By the way, the quirkiest reading a student ever offered -- one to which I had to give a polite response of "highly unlikely" -- saw the speaker as a lone vegetarian in a meat-eating world. Still, I found it a very charming interpretation. Hey, based on the text all by itself, it works. Then again, that makes a good lesson in the problems of context-free reading!
Thursday, June 15, 2006
So I send a lot of e-cards from Blue Mountain (I subscribe annually) because I find they have the funniest and weirdest stuff around. And sometimes it's kind of subversive, too, like the "Barnyard Hoedown" that sings of choosing your "partner" and shows too very clearly female cows dancing with each other.
Anyway, tonight, while searching for cards for friends' birthdays, I discovered the "talking card" series. With these cards, you type in text and a computer program speaks whatever you've written (though, when I wrote "for pete's sake" on one, it thought "sake" was the Japanese rice wine!). For some strange reason, your choices of voice type are:
- US Male
- US Female
- US Female 2 (more sultry, it seems)
- Valley Girl (WTF?)
- Scottish (OK, that's kinda random)
- Sportscaster Male
Wednesday, June 14, 2006
I used to have an early adolescent crush on Stephen Collins when he was on Tales of the Gold Monkey.
So, years later, I used to watch 7th Heaven now and then (epsecially while stretching after an evening run) to see if the crush had survived. It hadn't. An Indiana Jones wannabe in a Grumman Goose is way hotter than a minister with a household over-population problem and a frumpy wife with bad hair.
Oh, and btw, on a fan site for Gold Monkey (which I just found -- no, really) it says this:
The odds are you're part of that generation that "came of age" (God, I hate that phrase) in the early '80s. You listened to Duran Duran and Men at Work, wore your collar up, moussed your hair and had a collection of buttons (you know, those stupid pins you put on your jacket, your purse, etc.).Dude, how did they know??
Tuesday, June 13, 2006
OK, it seems that Bloglines is missing posts on Blogger blogs. I *know* it hasn't uploaded my two most recent posts before this one (yes I subscribe to my own blog -- for these kinds of purposes) and I also know I missed a post on another blog until the blogger updated it. WTF? Is this happening to anyone else?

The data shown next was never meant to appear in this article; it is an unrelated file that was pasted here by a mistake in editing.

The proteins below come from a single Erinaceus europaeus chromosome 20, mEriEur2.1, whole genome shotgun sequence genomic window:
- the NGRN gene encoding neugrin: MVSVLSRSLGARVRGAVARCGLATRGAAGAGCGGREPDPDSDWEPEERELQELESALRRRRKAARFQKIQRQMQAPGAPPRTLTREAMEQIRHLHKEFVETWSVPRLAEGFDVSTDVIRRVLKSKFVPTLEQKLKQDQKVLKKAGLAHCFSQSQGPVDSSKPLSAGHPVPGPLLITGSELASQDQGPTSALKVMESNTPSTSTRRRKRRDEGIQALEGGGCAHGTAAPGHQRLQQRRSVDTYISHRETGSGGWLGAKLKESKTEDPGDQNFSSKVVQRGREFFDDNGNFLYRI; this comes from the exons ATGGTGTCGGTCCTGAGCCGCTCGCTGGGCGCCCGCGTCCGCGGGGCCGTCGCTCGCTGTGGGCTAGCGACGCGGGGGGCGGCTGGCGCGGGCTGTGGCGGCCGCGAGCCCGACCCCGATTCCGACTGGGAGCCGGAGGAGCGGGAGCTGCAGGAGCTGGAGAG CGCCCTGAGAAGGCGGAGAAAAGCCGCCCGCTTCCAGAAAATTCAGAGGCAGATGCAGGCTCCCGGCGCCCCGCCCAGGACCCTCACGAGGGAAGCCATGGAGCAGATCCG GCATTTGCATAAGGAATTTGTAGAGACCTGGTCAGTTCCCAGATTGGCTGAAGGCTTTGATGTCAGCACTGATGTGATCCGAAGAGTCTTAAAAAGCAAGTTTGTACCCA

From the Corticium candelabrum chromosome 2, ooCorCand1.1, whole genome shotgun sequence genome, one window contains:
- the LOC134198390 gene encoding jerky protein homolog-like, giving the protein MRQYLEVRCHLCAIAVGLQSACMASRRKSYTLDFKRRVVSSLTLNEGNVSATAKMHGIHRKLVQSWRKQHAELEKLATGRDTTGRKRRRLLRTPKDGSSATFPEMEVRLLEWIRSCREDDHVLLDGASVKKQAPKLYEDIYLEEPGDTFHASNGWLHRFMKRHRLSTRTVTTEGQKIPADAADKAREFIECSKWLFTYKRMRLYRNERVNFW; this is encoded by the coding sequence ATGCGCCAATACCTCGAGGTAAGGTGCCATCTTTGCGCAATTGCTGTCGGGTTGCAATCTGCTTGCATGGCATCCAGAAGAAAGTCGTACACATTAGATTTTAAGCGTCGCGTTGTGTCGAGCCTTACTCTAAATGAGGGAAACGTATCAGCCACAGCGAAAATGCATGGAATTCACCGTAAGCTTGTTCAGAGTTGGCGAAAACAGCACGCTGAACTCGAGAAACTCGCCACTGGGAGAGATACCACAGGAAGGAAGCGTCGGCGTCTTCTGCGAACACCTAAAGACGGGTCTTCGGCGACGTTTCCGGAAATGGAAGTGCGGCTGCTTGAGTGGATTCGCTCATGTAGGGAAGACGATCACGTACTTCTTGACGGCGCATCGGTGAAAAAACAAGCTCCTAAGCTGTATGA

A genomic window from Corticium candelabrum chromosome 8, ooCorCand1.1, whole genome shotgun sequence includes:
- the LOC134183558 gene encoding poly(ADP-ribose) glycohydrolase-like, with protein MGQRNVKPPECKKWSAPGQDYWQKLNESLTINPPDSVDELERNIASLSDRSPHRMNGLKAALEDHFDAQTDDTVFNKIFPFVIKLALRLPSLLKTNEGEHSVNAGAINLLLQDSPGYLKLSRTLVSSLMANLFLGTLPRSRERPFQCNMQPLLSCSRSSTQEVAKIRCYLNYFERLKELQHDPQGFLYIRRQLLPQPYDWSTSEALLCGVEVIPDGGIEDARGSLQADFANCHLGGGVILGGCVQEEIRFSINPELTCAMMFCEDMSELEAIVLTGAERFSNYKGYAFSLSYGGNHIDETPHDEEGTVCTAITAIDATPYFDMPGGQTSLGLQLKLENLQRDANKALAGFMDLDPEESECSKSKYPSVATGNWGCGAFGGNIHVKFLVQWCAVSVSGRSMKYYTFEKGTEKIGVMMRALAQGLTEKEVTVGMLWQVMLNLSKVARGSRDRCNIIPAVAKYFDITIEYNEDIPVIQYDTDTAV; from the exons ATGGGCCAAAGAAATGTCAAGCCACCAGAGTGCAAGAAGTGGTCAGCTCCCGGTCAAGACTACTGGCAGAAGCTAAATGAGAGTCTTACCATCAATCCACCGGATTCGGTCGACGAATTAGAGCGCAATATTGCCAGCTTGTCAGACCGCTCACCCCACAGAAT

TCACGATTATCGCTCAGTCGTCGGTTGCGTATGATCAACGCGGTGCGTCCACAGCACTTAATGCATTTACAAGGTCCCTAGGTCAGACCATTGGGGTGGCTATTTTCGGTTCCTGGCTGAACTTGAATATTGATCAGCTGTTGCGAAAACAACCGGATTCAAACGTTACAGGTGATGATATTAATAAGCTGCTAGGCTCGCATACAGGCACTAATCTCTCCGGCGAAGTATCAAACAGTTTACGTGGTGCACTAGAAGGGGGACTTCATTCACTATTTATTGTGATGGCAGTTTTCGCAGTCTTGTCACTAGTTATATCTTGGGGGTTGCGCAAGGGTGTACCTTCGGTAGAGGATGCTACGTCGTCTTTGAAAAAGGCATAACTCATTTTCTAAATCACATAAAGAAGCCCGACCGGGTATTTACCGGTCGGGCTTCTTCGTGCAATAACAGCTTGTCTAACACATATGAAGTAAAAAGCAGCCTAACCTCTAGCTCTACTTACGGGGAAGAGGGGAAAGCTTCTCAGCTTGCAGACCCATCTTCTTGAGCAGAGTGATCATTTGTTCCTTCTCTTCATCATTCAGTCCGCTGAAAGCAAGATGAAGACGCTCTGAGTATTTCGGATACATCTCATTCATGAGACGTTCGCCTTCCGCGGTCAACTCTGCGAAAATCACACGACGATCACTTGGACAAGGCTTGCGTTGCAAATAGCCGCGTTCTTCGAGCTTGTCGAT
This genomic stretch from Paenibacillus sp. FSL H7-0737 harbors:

I'm cheating...I just posted the last fact 5 minutes ago, but it was before midnight and now it's after, so it's a new day. Ha!
Fact 2: My first kiss was from the lead singer of a local rock band in Cowtown -- while he was on stage and I was in the front row. I was 16. I thought nothing cooler could ever happen to me. Now it just seems rather silly and trite.
Monday, June 12, 2006
OK, once upon a time I started that whole 100 facts meme, but then left off at 4 (honestly too lazy to link to myself). And I didn't even do them on consecutive days. But now, I'm at a loss for things to blog and yet I don't want to leave my blog totally silent. So now seems as good a time as any to pick up that ball again. And I'll even start all over at 1 again!
Fact 1: I am the youngest of four children, but because I came 14 years after the second youngest (Ms. V.), I grew up more like an only child. I'm sure I'd drive those "birth order" theorists nuts.
Bonus corollary fact! I'm closer in age to Ms. V's kids than to any of my siblings!
Friday, June 9, 2006
First, the poem, then a story. This is Lawrence Ferlinghetti's "Constantly risking absurdity" (something I do every day in the classroom!) and it's one of my favorite "ars poetica" pieces -- that is, poems about the art of poetry. I like how he takes those hyper-serious concerns of poetry -- Death! Beauty! -- and playfully turns them into a circus act. And who doesn't like a metrical pun like "sleight-of-foot tricks" which then awfully rhymes with "theatrics," all in a poem supposedly in free verse! Or how about all the other puns -- "gravity," performing "above the heads," etc.? Or the perfectly silly conjunction of Beauty's "fair eternal form / spreadeagled in the empty air." Te-hee! And like most poetry, this one needs to be read aloud to appreciate its play with sound. In fact, I have a funny story about that, but I'll let you read the poem first, and then tell the story below.
Oh, and btw, I've always seen this poem in a layout that spreads the lines across the page, like the high-wire acrobat (the simile stand-in for the poet himself) tentatively making his way across the wire. However, Blogger doesn't want to do tabs, it seems (and I don't know how to code it, if that's possible) and the websites that I've seen with this poem display it as below. So, I don't know if the format I'm familiar with is authorial or editorial. If anyone knows, leave a comment, because I'd like to know. Thanks.